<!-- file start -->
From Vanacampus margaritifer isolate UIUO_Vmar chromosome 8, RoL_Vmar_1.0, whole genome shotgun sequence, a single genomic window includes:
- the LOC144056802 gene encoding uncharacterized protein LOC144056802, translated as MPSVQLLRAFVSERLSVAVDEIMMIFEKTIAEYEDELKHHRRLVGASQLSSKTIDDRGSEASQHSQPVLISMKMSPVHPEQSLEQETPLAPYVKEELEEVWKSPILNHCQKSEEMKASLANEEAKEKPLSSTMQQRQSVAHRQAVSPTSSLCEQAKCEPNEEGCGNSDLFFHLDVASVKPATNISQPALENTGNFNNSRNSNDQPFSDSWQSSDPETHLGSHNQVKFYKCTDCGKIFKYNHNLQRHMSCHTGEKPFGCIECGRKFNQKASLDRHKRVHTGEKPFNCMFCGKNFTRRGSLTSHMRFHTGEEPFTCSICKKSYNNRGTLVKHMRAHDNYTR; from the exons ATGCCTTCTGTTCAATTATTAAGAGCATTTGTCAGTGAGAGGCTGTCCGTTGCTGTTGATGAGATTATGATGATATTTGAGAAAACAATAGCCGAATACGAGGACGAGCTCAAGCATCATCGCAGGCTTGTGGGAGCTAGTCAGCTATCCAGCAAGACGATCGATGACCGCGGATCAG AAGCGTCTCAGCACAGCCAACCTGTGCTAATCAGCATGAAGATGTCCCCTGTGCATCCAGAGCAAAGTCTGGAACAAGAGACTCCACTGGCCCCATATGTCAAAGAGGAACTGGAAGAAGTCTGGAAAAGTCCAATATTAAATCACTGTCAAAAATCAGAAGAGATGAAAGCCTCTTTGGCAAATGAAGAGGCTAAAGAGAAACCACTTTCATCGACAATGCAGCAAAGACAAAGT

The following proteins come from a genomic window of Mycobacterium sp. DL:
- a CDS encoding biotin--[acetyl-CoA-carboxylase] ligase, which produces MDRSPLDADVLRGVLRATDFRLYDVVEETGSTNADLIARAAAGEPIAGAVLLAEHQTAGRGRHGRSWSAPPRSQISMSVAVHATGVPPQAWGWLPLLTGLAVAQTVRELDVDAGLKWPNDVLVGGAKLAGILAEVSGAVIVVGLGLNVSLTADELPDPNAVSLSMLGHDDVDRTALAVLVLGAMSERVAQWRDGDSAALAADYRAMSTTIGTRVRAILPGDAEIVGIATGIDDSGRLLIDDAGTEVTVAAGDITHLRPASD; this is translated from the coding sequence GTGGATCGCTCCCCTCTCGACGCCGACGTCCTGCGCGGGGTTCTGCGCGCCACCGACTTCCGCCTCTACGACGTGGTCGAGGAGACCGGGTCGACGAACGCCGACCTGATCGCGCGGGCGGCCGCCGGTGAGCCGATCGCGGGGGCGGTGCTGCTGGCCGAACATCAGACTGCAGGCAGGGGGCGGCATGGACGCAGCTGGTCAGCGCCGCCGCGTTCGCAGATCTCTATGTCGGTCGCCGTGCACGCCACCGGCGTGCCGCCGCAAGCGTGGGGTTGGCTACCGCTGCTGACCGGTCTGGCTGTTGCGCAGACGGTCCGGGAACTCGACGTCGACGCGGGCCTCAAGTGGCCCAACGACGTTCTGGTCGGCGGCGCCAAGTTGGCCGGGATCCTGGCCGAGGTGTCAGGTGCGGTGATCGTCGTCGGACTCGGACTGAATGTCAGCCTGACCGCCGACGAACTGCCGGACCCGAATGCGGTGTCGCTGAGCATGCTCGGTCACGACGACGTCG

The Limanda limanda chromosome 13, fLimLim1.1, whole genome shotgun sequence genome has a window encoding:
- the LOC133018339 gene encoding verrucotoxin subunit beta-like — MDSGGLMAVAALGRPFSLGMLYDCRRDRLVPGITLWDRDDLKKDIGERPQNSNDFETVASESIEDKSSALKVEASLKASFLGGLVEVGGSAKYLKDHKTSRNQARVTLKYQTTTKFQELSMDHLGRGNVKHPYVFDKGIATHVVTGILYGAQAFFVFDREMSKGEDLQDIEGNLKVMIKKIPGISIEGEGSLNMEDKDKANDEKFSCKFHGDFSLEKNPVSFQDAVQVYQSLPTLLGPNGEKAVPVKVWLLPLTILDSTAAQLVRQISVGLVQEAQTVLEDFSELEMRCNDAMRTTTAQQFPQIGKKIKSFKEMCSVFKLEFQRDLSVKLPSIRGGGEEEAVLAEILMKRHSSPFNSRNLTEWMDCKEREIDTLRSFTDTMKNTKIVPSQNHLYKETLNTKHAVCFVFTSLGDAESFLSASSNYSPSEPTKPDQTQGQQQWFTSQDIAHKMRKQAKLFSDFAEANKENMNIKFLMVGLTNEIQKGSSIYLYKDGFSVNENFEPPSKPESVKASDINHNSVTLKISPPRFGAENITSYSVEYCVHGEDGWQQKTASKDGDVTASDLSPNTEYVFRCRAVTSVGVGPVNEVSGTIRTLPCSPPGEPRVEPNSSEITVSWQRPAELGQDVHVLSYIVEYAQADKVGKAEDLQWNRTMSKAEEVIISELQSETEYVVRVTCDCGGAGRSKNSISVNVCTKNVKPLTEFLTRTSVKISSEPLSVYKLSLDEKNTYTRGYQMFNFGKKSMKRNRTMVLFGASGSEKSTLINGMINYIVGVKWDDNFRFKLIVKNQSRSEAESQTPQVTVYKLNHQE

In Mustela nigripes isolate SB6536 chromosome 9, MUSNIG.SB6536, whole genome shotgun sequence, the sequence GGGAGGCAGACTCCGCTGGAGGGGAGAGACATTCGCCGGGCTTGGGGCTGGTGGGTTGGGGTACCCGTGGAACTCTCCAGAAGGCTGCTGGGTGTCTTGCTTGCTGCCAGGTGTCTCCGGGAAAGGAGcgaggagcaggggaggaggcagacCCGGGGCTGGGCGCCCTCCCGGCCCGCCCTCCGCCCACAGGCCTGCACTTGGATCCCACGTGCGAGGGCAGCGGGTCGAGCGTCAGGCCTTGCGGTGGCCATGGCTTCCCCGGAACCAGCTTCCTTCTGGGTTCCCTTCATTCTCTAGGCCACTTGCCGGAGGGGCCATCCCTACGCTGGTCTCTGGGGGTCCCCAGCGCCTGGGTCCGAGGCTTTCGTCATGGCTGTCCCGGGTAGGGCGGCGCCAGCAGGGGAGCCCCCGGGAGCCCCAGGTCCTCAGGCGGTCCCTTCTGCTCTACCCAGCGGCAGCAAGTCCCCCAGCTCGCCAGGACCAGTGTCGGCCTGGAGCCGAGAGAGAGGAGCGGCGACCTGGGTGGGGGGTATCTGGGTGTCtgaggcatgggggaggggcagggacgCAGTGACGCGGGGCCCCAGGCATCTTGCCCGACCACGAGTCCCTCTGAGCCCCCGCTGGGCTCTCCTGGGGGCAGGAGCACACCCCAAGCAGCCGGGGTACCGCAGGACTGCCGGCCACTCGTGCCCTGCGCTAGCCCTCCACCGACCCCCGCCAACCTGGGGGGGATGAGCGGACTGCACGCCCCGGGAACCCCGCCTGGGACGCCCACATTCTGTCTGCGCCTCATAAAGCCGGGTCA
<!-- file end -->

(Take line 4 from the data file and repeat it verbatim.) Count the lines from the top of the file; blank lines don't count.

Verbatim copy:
- a CDS encoding biotin--[acetyl-CoA-carboxylase] ligase, which produces MDRSPLDADVLRGVLRATDFRLYDVVEETGSTNADLIARAAAGEPIAGAVLLAEHQTAGRGRHGRSWSAPPRSQISMSVAVHATGVPPQAWGWLPLLTGLAVAQTVRELDVDAGLKWPNDVLVGGAKLAGILAEVSGAVIVVGLGLNVSLTADELPDPNAVSLSMLGHDDVDRTALAVLVLGAMSERVAQWRDGDSAALAADYRAMSTTIGTRVRAILPGDAEIVGIATGIDDSGRLLIDDAGTEVTVAAGDITHLRPASD; this is translated from the coding sequence GTGGATCGCTCCCCTCTCGACGCCGACGTCCTGCGCGGGGTTCTGCGCGCCACCGACTTCCGCCTCTACGACGTGGTCGAGGAGACCGGGTCGACGAACGCCGACCTGATCGCGCGGGCGGCCGCCGGTGAGCCGATCGCGGGGGCGGTGCTGCTGGCCGAACATCAGACTGCAGGCAGGGGGCGGCATGGACGCAGCTGGTCAGCGCCGCCGCGTTCGCAGATCTCTATGTCGGTCGCCGTGCACGCCACCGGCGTGCCGCCGCAAGCGTGGGGTTGGCTACCGCTGCTGACCGGTCTGGCTGTTGCGCAGACGGTCCGGGAACTCGACGTCGACGCGGGCCTCAAGTGGCCCAACGACGTTCTGGTCGGCGGCGCCAAGTTGGCCGGGATCCTGGCCGAGGTGTCAGGTGCGGTGATCGTCGTCGGACTCGGACTGAATGTCAGCCTGACCGCCGACGAACTGCCGGACCCGAATGCGGTGTCGCTGAGCATGCTCGGTCACGACGACGTCG